HILIPPINE Airlines has added two extended-range Boeing 777-300s to its fleet, enabling it to promote senior cabin crew and to hire new people, the company said over the weekend.
Hundreds of aspiring cabin crew had been flocking to the carrier’s recruitment offices since the new positions were declared open, vice president Jose Uybarreta said.
“PAL maintains a good and competitive track record when it comes to employee salaries and benefits,” Uybarreta said
He said the accusations of low wages and gender discrimination by its cabin crew union had had no impact on the airline’s prospective recruits.
Nobody would want to join the airline if it were abusing or discriminating against its cabin crew, yet it continued to accept 100 applications a day, or close to 20,000 applications over the last nine months. About half of those were for cabin crew positions, Uybarreta said.
An ongoing dispute between management and the Flight Attendants and Stewards Association of the Philippines was placed before the Labor Department for arbitration after the workers threatened to strike toward the end of October.
In the recent mediation talks, the union rejected a management offer of P105 million for increases in salaries and allowances, expanded maternity benefits, and an increase in the retirement age to 45 from 40 for both male and female cabin crew, but on the condition the airline would be able to field mixed crews of both old and new workers.
A junior flight attendant who asked not to be identified said she hoped the union would accept the mixed-crew proposal, which would allow younger crew members to serve on international flights alongside their senior counterparts.
“After all, we are all crew members dreaming of better opportunities and pay,” she said. To reject mixed crews would be to discriminate against younger crew members, she said.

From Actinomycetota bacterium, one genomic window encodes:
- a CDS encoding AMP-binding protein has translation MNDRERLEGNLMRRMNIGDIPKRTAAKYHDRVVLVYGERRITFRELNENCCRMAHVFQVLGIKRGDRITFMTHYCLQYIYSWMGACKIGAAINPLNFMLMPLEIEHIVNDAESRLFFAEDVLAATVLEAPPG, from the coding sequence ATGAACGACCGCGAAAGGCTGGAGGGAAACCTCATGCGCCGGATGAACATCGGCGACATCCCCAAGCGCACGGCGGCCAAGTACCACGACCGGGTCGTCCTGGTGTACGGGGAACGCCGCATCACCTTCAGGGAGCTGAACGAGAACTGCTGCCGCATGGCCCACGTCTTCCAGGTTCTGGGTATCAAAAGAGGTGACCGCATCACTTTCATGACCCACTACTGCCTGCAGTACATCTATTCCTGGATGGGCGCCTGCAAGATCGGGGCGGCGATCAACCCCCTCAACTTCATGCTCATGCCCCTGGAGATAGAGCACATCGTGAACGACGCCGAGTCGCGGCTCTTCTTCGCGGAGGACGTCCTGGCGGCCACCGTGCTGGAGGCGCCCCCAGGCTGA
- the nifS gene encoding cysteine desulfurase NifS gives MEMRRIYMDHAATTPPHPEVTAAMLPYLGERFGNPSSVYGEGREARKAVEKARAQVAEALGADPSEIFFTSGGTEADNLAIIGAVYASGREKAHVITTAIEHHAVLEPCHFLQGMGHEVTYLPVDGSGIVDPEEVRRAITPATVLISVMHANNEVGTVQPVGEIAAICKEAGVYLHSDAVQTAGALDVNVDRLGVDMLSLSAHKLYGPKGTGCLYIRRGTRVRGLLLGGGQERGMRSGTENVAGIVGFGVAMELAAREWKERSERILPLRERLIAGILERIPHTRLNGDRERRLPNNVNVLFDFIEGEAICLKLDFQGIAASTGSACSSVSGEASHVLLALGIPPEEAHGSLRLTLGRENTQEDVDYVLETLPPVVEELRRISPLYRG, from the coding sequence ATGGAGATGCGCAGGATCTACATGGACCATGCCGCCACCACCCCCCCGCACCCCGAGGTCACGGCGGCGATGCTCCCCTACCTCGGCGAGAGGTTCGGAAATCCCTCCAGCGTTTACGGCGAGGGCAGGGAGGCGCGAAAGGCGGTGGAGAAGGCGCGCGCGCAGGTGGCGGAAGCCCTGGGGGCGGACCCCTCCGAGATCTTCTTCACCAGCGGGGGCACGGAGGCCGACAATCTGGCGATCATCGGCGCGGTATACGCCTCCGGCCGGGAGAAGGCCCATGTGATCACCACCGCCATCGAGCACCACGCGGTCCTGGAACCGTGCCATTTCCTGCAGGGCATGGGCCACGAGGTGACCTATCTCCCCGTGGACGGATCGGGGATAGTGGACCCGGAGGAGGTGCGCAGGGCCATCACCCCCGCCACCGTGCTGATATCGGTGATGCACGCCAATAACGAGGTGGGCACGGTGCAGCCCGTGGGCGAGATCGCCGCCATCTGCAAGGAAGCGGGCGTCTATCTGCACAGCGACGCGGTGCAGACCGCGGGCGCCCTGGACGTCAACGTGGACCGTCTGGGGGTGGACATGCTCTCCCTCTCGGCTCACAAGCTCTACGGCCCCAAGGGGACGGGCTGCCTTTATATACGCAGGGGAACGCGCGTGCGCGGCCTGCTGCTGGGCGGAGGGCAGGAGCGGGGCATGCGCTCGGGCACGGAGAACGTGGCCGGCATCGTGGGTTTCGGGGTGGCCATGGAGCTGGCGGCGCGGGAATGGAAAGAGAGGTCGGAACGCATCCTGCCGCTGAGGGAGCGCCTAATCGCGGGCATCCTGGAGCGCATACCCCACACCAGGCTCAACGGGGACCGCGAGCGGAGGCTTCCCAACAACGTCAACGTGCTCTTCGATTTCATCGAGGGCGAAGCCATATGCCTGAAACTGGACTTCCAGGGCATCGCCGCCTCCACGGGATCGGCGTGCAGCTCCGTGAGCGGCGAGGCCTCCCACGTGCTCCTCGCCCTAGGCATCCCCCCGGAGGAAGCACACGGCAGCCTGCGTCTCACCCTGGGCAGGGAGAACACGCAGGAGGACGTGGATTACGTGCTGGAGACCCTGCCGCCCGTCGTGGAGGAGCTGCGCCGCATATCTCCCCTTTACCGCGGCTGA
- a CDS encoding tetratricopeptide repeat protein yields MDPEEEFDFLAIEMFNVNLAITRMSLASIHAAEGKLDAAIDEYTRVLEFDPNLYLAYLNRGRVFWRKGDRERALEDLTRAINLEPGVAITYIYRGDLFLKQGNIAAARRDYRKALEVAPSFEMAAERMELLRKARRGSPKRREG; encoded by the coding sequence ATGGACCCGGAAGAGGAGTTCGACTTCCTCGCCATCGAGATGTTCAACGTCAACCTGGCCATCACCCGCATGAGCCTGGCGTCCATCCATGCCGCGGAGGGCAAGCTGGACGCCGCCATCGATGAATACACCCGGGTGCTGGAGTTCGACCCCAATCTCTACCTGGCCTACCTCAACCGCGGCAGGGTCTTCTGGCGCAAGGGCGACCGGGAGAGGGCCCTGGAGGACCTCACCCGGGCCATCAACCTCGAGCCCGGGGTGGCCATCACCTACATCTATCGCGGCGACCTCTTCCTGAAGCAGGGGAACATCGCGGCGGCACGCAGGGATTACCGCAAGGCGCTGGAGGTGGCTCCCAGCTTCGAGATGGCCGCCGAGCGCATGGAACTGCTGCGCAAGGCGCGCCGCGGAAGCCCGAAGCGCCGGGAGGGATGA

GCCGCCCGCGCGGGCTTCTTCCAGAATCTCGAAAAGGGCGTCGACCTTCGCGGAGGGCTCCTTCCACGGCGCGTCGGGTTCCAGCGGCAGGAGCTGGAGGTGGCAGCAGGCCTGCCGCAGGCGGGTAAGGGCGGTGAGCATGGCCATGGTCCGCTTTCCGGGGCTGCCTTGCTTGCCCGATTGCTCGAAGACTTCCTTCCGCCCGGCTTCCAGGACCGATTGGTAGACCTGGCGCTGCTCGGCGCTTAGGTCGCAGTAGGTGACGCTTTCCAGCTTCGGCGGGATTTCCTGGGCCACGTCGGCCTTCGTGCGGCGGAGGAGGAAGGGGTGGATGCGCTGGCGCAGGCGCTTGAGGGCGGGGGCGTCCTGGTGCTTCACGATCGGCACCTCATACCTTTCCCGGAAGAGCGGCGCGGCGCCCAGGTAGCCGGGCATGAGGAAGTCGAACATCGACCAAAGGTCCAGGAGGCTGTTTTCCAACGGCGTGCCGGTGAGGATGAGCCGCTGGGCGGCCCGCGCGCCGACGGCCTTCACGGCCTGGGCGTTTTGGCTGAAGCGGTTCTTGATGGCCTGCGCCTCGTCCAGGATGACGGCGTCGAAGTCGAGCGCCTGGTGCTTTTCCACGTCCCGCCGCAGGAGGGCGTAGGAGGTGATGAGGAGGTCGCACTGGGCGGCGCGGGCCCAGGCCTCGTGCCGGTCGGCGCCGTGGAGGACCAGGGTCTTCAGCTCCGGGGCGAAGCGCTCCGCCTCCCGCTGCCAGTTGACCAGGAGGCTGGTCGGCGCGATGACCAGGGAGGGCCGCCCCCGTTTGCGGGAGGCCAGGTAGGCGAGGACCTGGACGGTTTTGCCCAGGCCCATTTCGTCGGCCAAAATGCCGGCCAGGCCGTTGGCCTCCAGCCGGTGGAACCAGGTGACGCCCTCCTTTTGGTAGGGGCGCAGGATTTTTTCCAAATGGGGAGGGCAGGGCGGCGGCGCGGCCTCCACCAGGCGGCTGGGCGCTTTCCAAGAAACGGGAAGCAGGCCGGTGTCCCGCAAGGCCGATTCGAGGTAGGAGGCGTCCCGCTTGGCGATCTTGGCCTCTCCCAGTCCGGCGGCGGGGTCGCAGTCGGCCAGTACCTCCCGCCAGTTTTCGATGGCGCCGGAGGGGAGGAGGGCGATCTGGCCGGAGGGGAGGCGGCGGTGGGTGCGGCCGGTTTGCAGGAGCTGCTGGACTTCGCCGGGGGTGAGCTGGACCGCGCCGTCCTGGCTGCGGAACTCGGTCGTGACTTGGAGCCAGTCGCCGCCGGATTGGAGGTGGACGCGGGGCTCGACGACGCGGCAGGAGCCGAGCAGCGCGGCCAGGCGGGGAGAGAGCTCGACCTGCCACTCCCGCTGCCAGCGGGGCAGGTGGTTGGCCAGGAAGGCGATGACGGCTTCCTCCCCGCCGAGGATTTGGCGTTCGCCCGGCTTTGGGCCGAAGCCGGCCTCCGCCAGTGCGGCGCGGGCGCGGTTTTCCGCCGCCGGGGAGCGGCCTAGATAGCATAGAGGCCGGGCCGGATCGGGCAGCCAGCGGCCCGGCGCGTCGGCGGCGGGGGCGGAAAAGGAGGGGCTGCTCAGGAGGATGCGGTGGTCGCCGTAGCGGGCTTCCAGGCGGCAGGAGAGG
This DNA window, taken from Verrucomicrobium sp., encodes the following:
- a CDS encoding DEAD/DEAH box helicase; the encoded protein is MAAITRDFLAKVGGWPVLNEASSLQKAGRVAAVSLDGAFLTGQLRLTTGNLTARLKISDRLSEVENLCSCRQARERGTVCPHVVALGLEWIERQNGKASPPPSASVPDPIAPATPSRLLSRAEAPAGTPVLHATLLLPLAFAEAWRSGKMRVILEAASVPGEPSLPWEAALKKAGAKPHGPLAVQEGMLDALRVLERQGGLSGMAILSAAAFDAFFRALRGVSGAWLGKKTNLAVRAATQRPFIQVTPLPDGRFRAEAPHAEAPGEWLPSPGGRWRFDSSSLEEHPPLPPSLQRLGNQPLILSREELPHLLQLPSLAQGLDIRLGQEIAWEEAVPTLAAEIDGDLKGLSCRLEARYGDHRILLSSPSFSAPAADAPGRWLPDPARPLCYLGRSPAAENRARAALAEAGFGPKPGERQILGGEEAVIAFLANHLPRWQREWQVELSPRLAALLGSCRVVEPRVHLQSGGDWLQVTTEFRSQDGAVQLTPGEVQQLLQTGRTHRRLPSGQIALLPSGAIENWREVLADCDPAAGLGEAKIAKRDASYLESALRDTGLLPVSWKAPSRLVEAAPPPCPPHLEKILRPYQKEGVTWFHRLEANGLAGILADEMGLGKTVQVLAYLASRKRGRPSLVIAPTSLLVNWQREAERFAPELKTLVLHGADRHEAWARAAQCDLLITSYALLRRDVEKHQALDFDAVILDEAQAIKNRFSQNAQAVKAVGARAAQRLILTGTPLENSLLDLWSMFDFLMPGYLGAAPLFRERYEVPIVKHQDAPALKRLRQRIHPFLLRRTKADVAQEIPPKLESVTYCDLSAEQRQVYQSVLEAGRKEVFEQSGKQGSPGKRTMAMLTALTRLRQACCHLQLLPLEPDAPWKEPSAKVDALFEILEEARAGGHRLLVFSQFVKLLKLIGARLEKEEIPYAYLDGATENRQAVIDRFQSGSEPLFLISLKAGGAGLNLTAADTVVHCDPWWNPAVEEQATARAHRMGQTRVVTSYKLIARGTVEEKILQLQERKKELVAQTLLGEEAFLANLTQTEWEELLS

The union earlier said the retirement age of 45 was still “discriminatory” and should not carry any conditions. The economic package should be about P250 million so that the cabin crew’s collective bargaining agreement would be at par with the ground crew’s package.
As the government scrambled to prevent the labor dispute from disrupting Philippine Airlines’ services, foreign carriers warned they would relocate if the Philippines continued to charge what they viewed as excessive taxes.
The Board of Airline Representatives, whose members include 30 air carriers that have international connections from the Philippines, said the common carrier tax and gross Philippine billings were a disincentive for airlines to fly through Manila.
Group vice chairman Steven Crowdey said the US carrier Delta Airlines had already reduced its seating capacity over the taxes, replacing a B747-400 with a Boeing 777, or a reduction of 125 seats per flight.
Last month, Dutch carrier KLM also threatened to pull out of the country because of the common carrier tax. International air carriers used to be covered by a 3-percent common carrier tax, but they are now also subject to a 12-percent value added tax.
“The Philippines is the only country that charges such taxes,” Crowdey said.
“By contrast, neighboring countries’ airports and agencies often offer incentives for carriers to fly into them.”
Crowdey’s group says the carriers that have stopped flying into Manila are British Airways, Air France, United Airlines, Alitalia, Swiss International, Aeroflot, Garuda Indonesia, Egypt Air and Pakistan International Airlines.
Northwest Airlines and Lufthansa had also reduced flights and downgraded operations, Crowdey said.
Eric Apolonio & Jeremiah de Guzman, Manila Standard Today